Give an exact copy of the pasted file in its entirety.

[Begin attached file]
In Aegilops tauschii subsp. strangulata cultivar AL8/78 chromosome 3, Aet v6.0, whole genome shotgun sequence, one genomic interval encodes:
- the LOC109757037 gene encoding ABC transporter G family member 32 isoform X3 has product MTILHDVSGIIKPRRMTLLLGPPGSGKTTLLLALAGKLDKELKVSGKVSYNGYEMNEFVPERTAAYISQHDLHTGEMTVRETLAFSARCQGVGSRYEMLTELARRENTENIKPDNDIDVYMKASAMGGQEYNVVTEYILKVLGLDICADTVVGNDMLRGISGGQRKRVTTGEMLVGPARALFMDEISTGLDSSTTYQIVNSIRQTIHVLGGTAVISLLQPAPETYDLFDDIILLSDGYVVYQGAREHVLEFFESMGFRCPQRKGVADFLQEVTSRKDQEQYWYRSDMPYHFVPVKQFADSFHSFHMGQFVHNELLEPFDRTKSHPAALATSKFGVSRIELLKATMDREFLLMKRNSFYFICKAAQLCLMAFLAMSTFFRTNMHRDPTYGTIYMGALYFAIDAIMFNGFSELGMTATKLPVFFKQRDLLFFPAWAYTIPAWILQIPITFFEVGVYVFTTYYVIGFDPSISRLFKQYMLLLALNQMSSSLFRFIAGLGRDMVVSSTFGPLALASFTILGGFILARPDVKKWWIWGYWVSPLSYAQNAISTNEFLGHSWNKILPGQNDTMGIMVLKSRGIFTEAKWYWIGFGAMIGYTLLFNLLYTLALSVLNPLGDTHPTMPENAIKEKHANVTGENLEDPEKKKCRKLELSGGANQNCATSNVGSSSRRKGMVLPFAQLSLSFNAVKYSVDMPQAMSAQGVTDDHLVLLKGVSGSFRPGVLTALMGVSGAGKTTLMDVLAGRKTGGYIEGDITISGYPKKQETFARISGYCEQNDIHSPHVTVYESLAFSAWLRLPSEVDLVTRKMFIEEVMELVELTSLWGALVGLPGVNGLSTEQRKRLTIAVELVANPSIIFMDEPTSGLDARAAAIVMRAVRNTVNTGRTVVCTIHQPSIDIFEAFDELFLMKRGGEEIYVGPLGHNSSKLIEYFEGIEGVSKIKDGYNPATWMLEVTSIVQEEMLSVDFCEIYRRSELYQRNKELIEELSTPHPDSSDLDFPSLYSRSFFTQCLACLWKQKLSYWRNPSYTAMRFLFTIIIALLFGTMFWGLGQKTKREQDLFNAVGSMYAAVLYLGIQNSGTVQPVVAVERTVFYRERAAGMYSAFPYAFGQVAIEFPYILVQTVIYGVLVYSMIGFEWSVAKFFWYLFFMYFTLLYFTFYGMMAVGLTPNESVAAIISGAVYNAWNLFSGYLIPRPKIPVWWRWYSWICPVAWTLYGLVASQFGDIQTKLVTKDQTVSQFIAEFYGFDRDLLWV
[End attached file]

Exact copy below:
In Aegilops tauschii subsp. strangulata cultivar AL8/78 chromosome 3, Aet v6.0, whole genome shotgun sequence, one genomic interval encodes:
- the LOC109757037 gene encoding ABC transporter G family member 32 isoform X3 has product MTILHDVSGIIKPRRMTLLLGPPGSGKTTLLLALAGKLDKELKVSGKVSYNGYEMNEFVPERTAAYISQHDLHTGEMTVRETLAFSARCQGVGSRYEMLTELARRENTENIKPDNDIDVYMKASAMGGQEYNVVTEYILKVLGLDICADTVVGNDMLRGISGGQRKRVTTGEMLVGPARALFMDEISTGLDSSTTYQIVNSIRQTIHVLGGTAVISLLQPAPETYDLFDDIILLSDGYVVYQGAREHVLEFFESMGFRCPQRKGVADFLQEVTSRKDQEQYWYRSDMPYHFVPVKQFADSFHSFHMGQFVHNELLEPFDRTKSHPAALATSKFGVSRIELLKATMDREFLLMKRNSFYFICKAAQLCLMAFLAMSTFFRTNMHRDPTYGTIYMGALYFAIDAIMFNGFSELGMTATKLPVFFKQRDLLFFPAWAYTIPAWILQIPITFFEVGVYVFTTYYVIGFDPSISRLFKQYMLLLALNQMSSSLFRFIAGLGRDMVVSSTFGPLALASFTILGGFILARPDVKKWWIWGYWVSPLSYAQNAISTNEFLGHSWNKILPGQNDTMGIMVLKSRGIFTEAKWYWIGFGAMIGYTLLFNLLYTLALSVLNPLGDTHPTMPENAIKEKHANVTGENLEDPEKKKCRKLELSGGANQNCATSNVGSSSRRKGMVLPFAQLSLSFNAVKYSVDMPQAMSAQGVTDDHLVLLKGVSGSFRPGVLTALMGVSGAGKTTLMDVLAGRKTGGYIEGDITISGYPKKQETFARISGYCEQNDIHSPHVTVYESLAFSAWLRLPSEVDLVTRKMFIEEVMELVELTSLWGALVGLPGVNGLSTEQRKRLTIAVELVANPSIIFMDEPTSGLDARAAAIVMRAVRNTVNTGRTVVCTIHQPSIDIFEAFDELFLMKRGGEEIYVGPLGHNSSKLIEYFEGIEGVSKIKDGYNPATWMLEVTSIVQEEMLSVDFCEIYRRSELYQRNKELIEELSTPHPDSSDLDFPSLYSRSFFTQCLACLWKQKLSYWRNPSYTAMRFLFTIIIALLFGTMFWGLGQKTKREQDLFNAVGSMYAAVLYLGIQNSGTVQPVVAVERTVFYRERAAGMYSAFPYAFGQVAIEFPYILVQTVIYGVLVYSMIGFEWSVAKFFWYLFFMYFTLLYFTFYGMMAVGLTPNESVAAIISGAVYNAWNLFSGYLIPRPKIPVWWRWYSWICPVAWTLYGLVASQFGDIQTKLVTKDQTVSQFIAEFYGFDRDLLWV